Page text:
Open Science/Week 14: Synthesis

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Learning Outcomes[edit | edit source]

  • List expected positive outcomes of open science.
  • List potential barriers to open science.
  • Describe arguments against open science.
  • Integrate multiple perspectives on the future of open science.

Readings[edit | edit source]

Defining Success in Open Science” by Ali-Khan, S. E., Jean, A., MacDonald, E., & Gold, E. R. in MNI Open Research, 2, 2018, Creative Commons Attribution 4.0 International.[1] 10 pages.

Open Science and Its Enemies: Challenges for a Sustainable Science–Society Social Contract” by Krishna, V. V. in Journal of Open Innovation: Technology, Market, and Complexity, 6(3), 61, 2020, Creative Commons Attribution 4.0 International.[2] 15 pages.

The Future(s) of Open Science” by Mirowski, P. in Social Studies of Science, 48(2), 2018, Open Access via Sage.[3] 32 pages.

Discussion Question[edit | edit source]

Which of the following statements best matches your belief about the future of open science?

  • Open science is likely to lead to positive outcomes.
  • Open science would create positive outcomes, but it faces strong barriers to adoption.
  • Open science is likely to lead to negative outcomes.

Support your answer with examples. You may address the question broadly or within your specific context. Conclude your response with a question for further discussion.

Instructor note: The reading "Defining Success in Open Science" also provides an opportunity to discuss open peer review.

Self-check Questions[edit | edit source]

1 Which of the following outcomes of open science are discussed in the article “Defining Success in Open Science”? Mark all that apply.

science as a human right
positive economic impact
increased equity in research
better opportunities and recognition of early career researchers and youth

2 In the article “Defining Success in Open Science” by Ali-Khan and colleagues, what do the participants in the Leadership Forum believe is necessary to achieve implementation of open science?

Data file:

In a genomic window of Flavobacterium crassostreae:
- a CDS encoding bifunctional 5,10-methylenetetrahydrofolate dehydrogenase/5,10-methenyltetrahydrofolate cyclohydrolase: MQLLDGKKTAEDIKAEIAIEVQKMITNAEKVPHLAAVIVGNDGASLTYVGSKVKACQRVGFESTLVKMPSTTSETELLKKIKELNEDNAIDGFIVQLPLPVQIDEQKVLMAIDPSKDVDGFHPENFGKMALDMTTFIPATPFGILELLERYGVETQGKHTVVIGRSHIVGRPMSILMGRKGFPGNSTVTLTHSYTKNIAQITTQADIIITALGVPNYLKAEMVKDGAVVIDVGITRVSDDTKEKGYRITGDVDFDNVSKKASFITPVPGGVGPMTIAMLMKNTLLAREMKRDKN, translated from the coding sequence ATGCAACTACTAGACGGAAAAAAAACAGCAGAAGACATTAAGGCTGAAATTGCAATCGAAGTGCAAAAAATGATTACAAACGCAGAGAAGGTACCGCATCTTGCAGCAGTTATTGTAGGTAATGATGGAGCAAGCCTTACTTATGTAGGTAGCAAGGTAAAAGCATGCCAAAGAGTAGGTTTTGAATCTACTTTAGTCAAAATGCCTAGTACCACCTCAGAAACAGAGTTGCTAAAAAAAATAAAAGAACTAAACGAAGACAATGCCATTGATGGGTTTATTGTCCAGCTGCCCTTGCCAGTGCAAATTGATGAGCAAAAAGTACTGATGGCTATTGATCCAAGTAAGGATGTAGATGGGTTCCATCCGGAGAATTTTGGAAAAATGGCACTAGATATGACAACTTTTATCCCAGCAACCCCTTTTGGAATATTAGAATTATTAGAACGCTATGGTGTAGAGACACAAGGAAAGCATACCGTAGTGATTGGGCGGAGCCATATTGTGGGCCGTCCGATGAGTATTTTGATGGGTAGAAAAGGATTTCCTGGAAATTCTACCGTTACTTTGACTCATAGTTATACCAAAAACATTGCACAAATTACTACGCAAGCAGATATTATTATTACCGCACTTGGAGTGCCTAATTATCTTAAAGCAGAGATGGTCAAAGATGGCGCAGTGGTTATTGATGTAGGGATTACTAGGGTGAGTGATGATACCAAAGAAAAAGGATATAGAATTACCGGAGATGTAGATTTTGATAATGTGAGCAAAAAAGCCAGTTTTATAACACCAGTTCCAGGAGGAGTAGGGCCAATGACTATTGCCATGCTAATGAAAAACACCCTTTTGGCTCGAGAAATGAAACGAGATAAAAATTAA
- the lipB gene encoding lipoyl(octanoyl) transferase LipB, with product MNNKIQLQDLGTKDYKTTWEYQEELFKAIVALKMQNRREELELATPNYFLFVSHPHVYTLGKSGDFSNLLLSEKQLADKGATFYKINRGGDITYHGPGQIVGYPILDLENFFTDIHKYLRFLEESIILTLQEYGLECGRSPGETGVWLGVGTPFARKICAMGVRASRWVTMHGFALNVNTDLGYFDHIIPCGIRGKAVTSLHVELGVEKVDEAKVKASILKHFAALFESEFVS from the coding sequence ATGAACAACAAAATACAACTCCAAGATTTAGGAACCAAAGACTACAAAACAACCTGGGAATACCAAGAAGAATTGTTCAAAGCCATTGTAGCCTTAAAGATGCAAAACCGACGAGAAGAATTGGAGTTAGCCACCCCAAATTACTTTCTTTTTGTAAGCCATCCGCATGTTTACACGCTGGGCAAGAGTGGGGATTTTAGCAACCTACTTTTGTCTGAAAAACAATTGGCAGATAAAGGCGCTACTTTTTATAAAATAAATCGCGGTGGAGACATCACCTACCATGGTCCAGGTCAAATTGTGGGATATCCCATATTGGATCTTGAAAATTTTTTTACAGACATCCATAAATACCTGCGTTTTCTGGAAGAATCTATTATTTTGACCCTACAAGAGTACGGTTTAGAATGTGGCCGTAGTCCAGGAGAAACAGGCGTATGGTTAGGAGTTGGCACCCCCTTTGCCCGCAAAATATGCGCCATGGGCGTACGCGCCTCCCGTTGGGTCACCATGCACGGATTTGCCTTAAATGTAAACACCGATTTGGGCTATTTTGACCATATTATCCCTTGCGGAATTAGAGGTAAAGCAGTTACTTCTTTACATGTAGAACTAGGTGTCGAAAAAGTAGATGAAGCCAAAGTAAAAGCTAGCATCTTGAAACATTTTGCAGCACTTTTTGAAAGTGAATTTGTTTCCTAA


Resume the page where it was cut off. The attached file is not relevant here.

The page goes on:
a paradigm shift in scientific research culture
policy guidance from international institutions such as UNESCO
clear national policies in support of open science
technological advances

3 In “Open Science and Its Enemies,” Krishna is concerned that which of the following will block the advance of open science? Choose the best answer.

market-based factors such as corporate ownership of intellectual property
dehumanizing effects of global technology mega-corporations
restriction of the free flow of information due to increasingly authoritarian, nationalist governments
all of the above.

4 In the conclusion to “Open Science and Its Enemies," Krishna emphasizes the importance of which of the following factors for the success of open science?

global scientific institutions
technological advancements
free markets
intellectual property rights

5 In “The Future(s) of Open Science,” Mirowski is primarily concerned about which of the following phenomena?

declining democracy
global climate change
platform capitalism.
human capital development

  1. Ali-Khan, Sarah E.; Jean, Antoine; MacDonald, Emily; Gold, E. Richard (2018-03-20). "Defining Success in Open Science". MNI Open Research 2: 2. doi:10.12688/mniopenres.12780.2. ISSN 2515-5059. 
  2. Krishna, Venni V. (2020-09). "Open Science and Its Enemies: Challenges for a Sustainable Science–Society Social Contract". Journal of Open Innovation: Technology, Market, and Complexity 6 (3): 61. doi:10.3390/joitmc6030061. 
  3. Mirowski, Philip (2018-04-01). "The future(s) of open science". Social Studies of Science 48 (2): 171–203. doi:10.1177/0306312718772086. ISSN 0306-3127.